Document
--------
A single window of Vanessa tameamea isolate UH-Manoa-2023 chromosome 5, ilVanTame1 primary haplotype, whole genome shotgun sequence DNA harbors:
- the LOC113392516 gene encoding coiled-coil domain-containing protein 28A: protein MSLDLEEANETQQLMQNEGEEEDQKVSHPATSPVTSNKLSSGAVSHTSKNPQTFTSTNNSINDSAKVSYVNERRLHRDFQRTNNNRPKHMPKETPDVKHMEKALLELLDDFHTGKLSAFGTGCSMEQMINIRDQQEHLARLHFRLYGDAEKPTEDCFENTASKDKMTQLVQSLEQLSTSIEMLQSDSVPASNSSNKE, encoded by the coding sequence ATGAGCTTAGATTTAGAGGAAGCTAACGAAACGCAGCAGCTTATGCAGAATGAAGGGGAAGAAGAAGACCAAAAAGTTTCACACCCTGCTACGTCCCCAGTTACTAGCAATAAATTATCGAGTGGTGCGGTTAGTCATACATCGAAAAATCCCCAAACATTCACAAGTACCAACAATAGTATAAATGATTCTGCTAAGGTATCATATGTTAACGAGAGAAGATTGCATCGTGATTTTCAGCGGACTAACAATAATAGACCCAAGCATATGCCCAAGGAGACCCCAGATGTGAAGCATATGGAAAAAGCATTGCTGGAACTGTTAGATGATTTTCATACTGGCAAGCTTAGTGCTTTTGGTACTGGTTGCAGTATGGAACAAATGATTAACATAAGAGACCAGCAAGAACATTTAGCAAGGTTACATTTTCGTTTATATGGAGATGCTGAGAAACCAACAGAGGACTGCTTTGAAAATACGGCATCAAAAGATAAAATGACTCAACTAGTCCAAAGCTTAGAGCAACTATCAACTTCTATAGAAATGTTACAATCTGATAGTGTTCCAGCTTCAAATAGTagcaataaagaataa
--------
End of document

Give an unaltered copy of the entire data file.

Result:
A single window of Vanessa tameamea isolate UH-Manoa-2023 chromosome 5, ilVanTame1 primary haplotype, whole genome shotgun sequence DNA harbors:
- the LOC113392516 gene encoding coiled-coil domain-containing protein 28A: protein MSLDLEEANETQQLMQNEGEEEDQKVSHPATSPVTSNKLSSGAVSHTSKNPQTFTSTNNSINDSAKVSYVNERRLHRDFQRTNNNRPKHMPKETPDVKHMEKALLELLDDFHTGKLSAFGTGCSMEQMINIRDQQEHLARLHFRLYGDAEKPTEDCFENTASKDKMTQLVQSLEQLSTSIEMLQSDSVPASNSSNKE, encoded by the coding sequence ATGAGCTTAGATTTAGAGGAAGCTAACGAAACGCAGCAGCTTATGCAGAATGAAGGGGAAGAAGAAGACCAAAAAGTTTCACACCCTGCTACGTCCCCAGTTACTAGCAATAAATTATCGAGTGGTGCGGTTAGTCATACATCGAAAAATCCCCAAACATTCACAAGTACCAACAATAGTATAAATGATTCTGCTAAGGTATCATATGTTAACGAGAGAAGATTGCATCGTGATTTTCAGCGGACTAACAATAATAGACCCAAGCATATGCCCAAGGAGACCCCAGATGTGAAGCATATGGAAAAAGCATTGCTGGAACTGTTAGATGATTTTCATACTGGCAAGCTTAGTGCTTTTGGTACTGGTTGCAGTATGGAACAAATGATTAACATAAGAGACCAGCAAGAACATTTAGCAAGGTTACATTTTCGTTTATATGGAGATGCTGAGAAACCAACAGAGGACTGCTTTGAAAATACGGCATCAAAAGATAAAATGACTCAACTAGTCCAAAGCTTAGAGCAACTATCAACTTCTATAGAAATGTTACAATCTGATAGTGTTCCAGCTTCAAATAGTagcaataaagaataa